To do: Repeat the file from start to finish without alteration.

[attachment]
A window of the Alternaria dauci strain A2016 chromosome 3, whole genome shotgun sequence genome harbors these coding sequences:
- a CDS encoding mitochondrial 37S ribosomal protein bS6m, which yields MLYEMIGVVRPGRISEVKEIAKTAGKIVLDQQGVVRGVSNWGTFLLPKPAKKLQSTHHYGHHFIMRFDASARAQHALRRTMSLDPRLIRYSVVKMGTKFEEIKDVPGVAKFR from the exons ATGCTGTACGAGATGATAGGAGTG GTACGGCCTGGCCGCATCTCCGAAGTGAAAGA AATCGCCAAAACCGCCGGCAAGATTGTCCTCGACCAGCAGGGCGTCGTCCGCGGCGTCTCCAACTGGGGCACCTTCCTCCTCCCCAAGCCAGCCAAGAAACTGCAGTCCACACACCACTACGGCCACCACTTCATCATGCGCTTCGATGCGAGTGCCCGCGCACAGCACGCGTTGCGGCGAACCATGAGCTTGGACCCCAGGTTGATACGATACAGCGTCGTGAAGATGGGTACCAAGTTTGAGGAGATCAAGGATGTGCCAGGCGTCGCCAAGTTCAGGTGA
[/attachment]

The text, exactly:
A window of the Alternaria dauci strain A2016 chromosome 3, whole genome shotgun sequence genome harbors these coding sequences:
- a CDS encoding mitochondrial 37S ribosomal protein bS6m, which yields MLYEMIGVVRPGRISEVKEIAKTAGKIVLDQQGVVRGVSNWGTFLLPKPAKKLQSTHHYGHHFIMRFDASARAQHALRRTMSLDPRLIRYSVVKMGTKFEEIKDVPGVAKFR from the exons ATGCTGTACGAGATGATAGGAGTG GTACGGCCTGGCCGCATCTCCGAAGTGAAAGA AATCGCCAAAACCGCCGGCAAGATTGTCCTCGACCAGCAGGGCGTCGTCCGCGGCGTCTCCAACTGGGGCACCTTCCTCCTCCCCAAGCCAGCCAAGAAACTGCAGTCCACACACCACTACGGCCACCACTTCATCATGCGCTTCGATGCGAGTGCCCGCGCACAGCACGCGTTGCGGCGAACCATGAGCTTGGACCCCAGGTTGATACGATACAGCGTCGTGAAGATGGGTACCAAGTTTGAGGAGATCAAGGATGTGCCAGGCGTCGCCAAGTTCAGGTGA